Even though we try to hold on to that summer feeling and the weather, it's hard to admit that September means the season is almost over (sorry).
This transition period has traditionally been a slower workload-- until the realization hits you and your teams that there's a lot to do before the end of the year.
Evaluate your professional and work goals. After September, there will only be three more months in the year, so if you haven't made serious strides in accomplishing the goals you've set for yourself for the year, it's crunch time. Since you're easing into work for the rest of the year, now is a good time to evaluate what you wanted to accomplish in work and in your professional development and think through how you're going to achieve them come December.
Start to plan for the rest of the year. The rest of this year will be particularly busy with the elections, evolving Zika story and the holiday season (which sneaks up out of nowhere!). If you're trying to get a story out there, it'll be more crucial than ever to strategically communicate it. Start planning the timing for the initiatives you have to get through and start asking questions about what you can push back or need to accelerate.
Reconnect with contacts. “Hey, readers! How was your summer? Do anything exciting?” Now is one of the best times to reconnect with your friends and colleagues because you get to talk about your summers. And since everyone is trying to get back into the work grind, a “hello,” coffee, or lunch will be easier to plan.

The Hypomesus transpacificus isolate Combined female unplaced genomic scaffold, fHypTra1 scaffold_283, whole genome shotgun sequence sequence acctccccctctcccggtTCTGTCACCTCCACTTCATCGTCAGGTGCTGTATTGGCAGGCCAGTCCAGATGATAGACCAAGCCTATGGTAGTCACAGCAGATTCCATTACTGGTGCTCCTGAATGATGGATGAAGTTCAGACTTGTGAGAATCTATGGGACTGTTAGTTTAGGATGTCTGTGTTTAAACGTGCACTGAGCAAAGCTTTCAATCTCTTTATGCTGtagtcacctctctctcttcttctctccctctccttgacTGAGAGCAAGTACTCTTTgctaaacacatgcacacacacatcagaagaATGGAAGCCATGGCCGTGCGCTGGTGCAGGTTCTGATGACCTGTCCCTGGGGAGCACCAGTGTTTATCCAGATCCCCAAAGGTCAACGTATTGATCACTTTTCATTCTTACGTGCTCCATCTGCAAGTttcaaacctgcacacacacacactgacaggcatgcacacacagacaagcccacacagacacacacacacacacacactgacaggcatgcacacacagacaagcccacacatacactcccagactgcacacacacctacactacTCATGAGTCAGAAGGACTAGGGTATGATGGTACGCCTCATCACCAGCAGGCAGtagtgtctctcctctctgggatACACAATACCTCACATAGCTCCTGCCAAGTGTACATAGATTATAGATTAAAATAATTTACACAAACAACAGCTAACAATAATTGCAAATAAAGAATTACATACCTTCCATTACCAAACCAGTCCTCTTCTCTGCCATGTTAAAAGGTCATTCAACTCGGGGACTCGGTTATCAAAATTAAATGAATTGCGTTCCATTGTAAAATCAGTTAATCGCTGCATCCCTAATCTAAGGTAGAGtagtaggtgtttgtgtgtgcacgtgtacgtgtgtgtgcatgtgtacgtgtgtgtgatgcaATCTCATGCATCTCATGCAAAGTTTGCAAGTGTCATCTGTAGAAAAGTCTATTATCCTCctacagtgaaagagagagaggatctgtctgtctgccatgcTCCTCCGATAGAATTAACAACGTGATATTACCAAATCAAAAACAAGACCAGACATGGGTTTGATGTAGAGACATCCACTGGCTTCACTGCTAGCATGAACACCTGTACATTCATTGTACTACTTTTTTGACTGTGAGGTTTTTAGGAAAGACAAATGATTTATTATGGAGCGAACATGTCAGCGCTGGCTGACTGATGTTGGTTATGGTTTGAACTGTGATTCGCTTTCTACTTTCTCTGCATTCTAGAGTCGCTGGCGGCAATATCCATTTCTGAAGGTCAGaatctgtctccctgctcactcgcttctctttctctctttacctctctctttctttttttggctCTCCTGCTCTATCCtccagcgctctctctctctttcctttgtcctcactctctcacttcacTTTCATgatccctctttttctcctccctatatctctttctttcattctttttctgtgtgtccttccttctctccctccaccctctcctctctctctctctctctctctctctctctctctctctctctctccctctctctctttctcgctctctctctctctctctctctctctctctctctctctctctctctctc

Look for learning opportunities and to do something different. It's convenient that the post-summer season coincides with the start of a new school year. I find there's no better way to spark inspiration than to go to a talk, panel, or networking event. If you work in a city or near a college town, there will be plenty of opportunities to learn about or do something different.
Ask clients/teams what they have on their radars for the rest of the year. It's important to realize that not everyone will be ready to get back to work after the lazy days of summer. Asking clients and teams about their priorities or activities that have to be completed before the end of the year is a good way to make sure everyone is thinking ahead and avoiding the sprint to the finish line.
Evaluate challenges from the past year and identify the tools you need to make work more efficient. For many professionals, the end of the year also means time for budgeting for the following year. Ask yourself about the challenges encountered in the past year (or even those on repeat) and what you need to resolve them and advance the work you and your team is doing. Then you can start to put together a list of resources you need in advance of end-of-year planning.
Julia Sahin works in financial communications at one of the largest PR firms in New York and is a monthly contributor to Muck Rack. She plans on doing big things.Connect with her on Twitter. All opinions should be seen as her own and do not reflect her employer’s.